In my work as a consultant advising local authorities on renewable energy projects, the source of the funding is always an essential element of the discussions. Local authorities are fortunate in that they have access to the Public Works Loans Board, which is essentially a bottomless pit of potential funding provided at competitive rates by central government.
This point is often missed by commercial contractors seeking to enter into joint ventures with local councils and offering to provide the funding as part of their contribution.
But there are other ways in which the money for civic projects can be raised. Of most interest is crowdfunding, whereby the public is offered the chance to invest in a local authority led project, for financial return.
This option has been open to local authorities for many years, yet only one has used it to date. Now a new report by Leeds University seeks to persuade local authorities of the benefits of this route.
The report ‘Financing for Society: Assessing the Suitability of Crowd Funding for the Public Sector’ is published by the Bauman Institute and has been written by academics from Leeds University. They recount that against a background of overall borrowing prudence and austerity, local authorities are being asked to lead on some of the biggest issues facing the country, including decarbonisation, the building of social housing and providing effective social care to an ageing population. So sourcing of new money is essential.
One of the reasons that local authorities are attracted to renewable energy projects is the lure of a financial return. Despite their public sector status, councils are able to enter into commercial deals and make a profit in so doing. Solar farms are a good example of where this is possible. One way of persuading Members to approve schemes is to focus on the financial benefit and to stress that whereas elsewhere council money spent on a project (such as a new road) is just spent, renewable energy projects have rates of return for many years to come.
But one of the questions arising from the new report is whether council funds should be spent on other areas, leaving the commercial areas for crowdfunding. In simple terms, this would mean that the decarbonisation issue would be paid for by the public (seeking a financial return) and the council’s own funds would be spent where no financial return is possible.
As the report points out, there are different types of crowdfunding, including the donation based model (their example is a skate park next to a park); debt crowdfunding on a profit or not for profit basis; and the notion of the community municipal bond, such as to provide new social housing. For renewable energy, it is the debt crowdfunding model which works best.
The only example so far is Swindon Borough Council and its crowdfunding of two 5MW solar farms in its area. This is surprising, bearing in mind that crowdfunding was being discussed by Cornwall Council as early as 2009, as part of the Green Cornwall Programme.
The first project in Swindon was Common Farm and the second one was Chapel Farm, both procured in 2016. In a public offering organised by leading crowdfunding platform Abundance, both projects were fully subscribed quickly and the council contributed the remaining funding. Investors trusted the council’s brand and were guaranteed a fixed return from revenues derived from the feed-in tariff and Renewables Obligation.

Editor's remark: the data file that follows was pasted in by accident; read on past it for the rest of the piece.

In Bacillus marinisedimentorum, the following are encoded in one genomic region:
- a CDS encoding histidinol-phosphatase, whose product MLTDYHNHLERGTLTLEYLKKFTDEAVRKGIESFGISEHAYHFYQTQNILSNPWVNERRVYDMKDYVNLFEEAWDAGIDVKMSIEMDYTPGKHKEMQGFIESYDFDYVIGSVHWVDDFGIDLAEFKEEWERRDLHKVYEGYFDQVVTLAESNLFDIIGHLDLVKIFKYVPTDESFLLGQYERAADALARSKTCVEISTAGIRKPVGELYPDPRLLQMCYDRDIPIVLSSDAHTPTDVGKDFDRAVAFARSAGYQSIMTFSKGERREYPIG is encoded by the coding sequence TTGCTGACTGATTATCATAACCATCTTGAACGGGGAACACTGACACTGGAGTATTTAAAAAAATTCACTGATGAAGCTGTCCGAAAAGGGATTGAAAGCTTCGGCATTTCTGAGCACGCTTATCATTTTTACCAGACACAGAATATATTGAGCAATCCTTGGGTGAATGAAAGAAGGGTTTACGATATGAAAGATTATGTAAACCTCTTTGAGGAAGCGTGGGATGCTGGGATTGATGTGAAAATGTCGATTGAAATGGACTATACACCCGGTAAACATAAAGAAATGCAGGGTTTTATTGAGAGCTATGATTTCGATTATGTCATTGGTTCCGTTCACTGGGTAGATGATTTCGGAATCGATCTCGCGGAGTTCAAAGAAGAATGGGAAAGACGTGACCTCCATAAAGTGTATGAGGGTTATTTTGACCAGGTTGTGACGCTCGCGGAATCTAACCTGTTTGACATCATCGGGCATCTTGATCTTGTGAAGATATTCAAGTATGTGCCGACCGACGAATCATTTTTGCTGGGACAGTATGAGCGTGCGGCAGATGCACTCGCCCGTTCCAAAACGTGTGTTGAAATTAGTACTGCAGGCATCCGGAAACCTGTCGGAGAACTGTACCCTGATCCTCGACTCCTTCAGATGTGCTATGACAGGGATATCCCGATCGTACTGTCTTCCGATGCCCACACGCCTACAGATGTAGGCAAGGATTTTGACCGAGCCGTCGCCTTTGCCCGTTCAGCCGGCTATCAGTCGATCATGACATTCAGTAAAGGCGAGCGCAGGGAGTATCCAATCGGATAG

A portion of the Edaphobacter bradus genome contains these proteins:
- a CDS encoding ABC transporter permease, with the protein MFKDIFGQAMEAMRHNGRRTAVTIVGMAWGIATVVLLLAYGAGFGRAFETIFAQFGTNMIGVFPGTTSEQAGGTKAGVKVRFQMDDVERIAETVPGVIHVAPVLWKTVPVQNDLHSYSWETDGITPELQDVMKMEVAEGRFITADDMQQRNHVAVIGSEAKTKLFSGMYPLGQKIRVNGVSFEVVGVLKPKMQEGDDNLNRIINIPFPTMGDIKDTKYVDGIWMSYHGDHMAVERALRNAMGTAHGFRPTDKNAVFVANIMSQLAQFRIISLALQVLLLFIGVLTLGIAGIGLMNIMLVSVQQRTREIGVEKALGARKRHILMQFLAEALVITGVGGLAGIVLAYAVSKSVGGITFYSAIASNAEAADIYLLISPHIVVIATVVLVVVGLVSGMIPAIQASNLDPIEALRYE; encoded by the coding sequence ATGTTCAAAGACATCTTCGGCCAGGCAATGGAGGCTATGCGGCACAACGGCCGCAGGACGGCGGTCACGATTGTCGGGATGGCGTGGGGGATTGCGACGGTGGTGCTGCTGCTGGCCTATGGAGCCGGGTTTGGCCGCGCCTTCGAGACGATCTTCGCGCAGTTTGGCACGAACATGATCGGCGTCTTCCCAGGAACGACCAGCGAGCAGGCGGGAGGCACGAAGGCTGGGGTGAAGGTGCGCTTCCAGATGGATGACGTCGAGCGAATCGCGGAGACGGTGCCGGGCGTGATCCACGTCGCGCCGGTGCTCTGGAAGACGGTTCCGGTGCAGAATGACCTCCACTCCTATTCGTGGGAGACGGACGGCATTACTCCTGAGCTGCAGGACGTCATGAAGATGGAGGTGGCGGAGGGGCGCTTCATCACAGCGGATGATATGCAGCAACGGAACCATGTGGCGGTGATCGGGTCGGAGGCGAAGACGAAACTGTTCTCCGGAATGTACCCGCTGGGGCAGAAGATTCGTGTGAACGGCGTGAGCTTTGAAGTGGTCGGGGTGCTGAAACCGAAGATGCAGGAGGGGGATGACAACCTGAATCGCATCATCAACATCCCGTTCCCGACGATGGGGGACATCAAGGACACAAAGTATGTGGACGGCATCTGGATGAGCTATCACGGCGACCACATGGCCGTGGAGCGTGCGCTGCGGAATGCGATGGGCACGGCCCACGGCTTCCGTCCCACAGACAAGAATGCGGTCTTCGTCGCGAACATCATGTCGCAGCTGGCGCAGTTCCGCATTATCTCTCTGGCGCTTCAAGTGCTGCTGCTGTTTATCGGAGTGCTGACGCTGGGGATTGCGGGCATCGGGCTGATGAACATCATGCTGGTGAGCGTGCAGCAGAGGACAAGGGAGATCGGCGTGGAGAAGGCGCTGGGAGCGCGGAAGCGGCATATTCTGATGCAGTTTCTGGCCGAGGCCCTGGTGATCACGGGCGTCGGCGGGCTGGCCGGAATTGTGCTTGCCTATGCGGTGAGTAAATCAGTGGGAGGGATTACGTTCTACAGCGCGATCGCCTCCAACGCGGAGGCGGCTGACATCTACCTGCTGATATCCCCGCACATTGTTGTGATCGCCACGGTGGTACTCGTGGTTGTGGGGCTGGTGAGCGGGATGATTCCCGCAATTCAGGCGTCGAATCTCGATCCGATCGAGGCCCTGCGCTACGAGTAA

“Aside from generating enough electricity to supply the equivalent of 1,200 homes, the Chapel Farm solar project is a new biodiversity hotspot on an ex-landfill site. It is a project that will create a cleaner, greener Swindon while supporting local community initiatives and providing a stable income for the council,” it said.
Easy to see, therefore, why the council would want to promote such a project. With Swindon having trailblazed some projects, where other authorities had in the past simply discussed the possibilities, it was widely regarded that many more projects would follow. But this has not proved to be the case. The primary reason from my experience is that where a profit is possible and the council’s own assets and land are the basis of its generation, the council wants to earn that money for itself, in order to plough back into local services. The parlance of their financial position has been well documented in recent years.
Crowdfunding is not just about money though. Taking wind energy as an example, this approach can go some way towards engaging successfully with the community and ensuring schemes are supported. Such community support is essential to wind energy developments under planning rules in England and, cynical as it may sound, the best way to get people behind a project is to offer them a financial stake in it. With Abundance an investor can pledge as little as £5 for a stake and so there is no potential for such projects being labelled as elitist and only for the rich.
The new report also identifies that one of the main reasons why crowdfunding is not more prevalent is a lack of knowledge and experience within capacity pressed local authorities. I have not found this in my experience and believe that the principal reason behind the dearth of projects is the desire for local authorities with a viable project to capture the income for themselves. This is a perfectly legitimate course of action in the circumstances.
Whatever decision is taken as part of the process of considering a project, crowdfunding should be in the mix of potential options. Of course, Swindon Council’s schemes show that this does not need to fund 100% of the capital, and a combination of public money and local authority funding might be the best of all worlds. That way, more projects could be completed and the decarbonisation programme accelerated considerably.